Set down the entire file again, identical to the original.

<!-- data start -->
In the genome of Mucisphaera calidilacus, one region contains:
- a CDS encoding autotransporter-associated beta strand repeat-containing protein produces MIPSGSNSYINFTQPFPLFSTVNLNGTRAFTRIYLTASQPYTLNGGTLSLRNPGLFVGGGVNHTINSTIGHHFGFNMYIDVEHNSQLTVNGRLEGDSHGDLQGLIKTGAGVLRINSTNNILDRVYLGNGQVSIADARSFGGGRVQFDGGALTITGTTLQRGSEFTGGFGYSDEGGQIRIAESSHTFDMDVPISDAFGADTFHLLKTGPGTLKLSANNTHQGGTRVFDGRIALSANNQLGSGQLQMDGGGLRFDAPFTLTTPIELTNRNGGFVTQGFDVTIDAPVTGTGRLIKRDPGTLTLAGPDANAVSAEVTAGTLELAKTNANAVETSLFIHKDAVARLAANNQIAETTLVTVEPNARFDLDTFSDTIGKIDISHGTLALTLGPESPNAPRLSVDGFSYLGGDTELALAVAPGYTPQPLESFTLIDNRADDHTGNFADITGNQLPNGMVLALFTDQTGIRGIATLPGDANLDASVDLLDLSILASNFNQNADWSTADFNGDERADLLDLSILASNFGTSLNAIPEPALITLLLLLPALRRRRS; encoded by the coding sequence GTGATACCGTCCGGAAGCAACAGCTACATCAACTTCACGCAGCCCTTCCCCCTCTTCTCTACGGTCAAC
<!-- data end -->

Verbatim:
In the genome of Mucisphaera calidilacus, one region contains:
- a CDS encoding autotransporter-associated beta strand repeat-containing protein produces MIPSGSNSYINFTQPFPLFSTVNLNGTRAFTRIYLTASQPYTLNGGTLSLRNPGLFVGGGVNHTINSTIGHHFGFNMYIDVEHNSQLTVNGRLEGDSHGDLQGLIKTGAGVLRINSTNNILDRVYLGNGQVSIADARSFGGGRVQFDGGALTITGTTLQRGSEFTGGFGYSDEGGQIRIAESSHTFDMDVPISDAFGADTFHLLKTGPGTLKLSANNTHQGGTRVFDGRIALSANNQLGSGQLQMDGGGLRFDAPFTLTTPIELTNRNGGFVTQGFDVTIDAPVTGTGRLIKRDPGTLTLAGPDANAVSAEVTAGTLELAKTNANAVETSLFIHKDAVARLAANNQIAETTLVTVEPNARFDLDTFSDTIGKIDISHGTLALTLGPESPNAPRLSVDGFSYLGGDTELALAVAPGYTPQPLESFTLIDNRADDHTGNFADITGNQLPNGMVLALFTDQTGIRGIATLPGDANLDASVDLLDLSILASNFNQNADWSTADFNGDERADLLDLSILASNFGTSLNAIPEPALITLLLLLPALRRRRS; encoded by the coding sequence GTGATACCGTCCGGAAGCAACAGCTACATCAACTTCACGCAGCCCTTCCCCCTCTTCTCTACGGTCAAC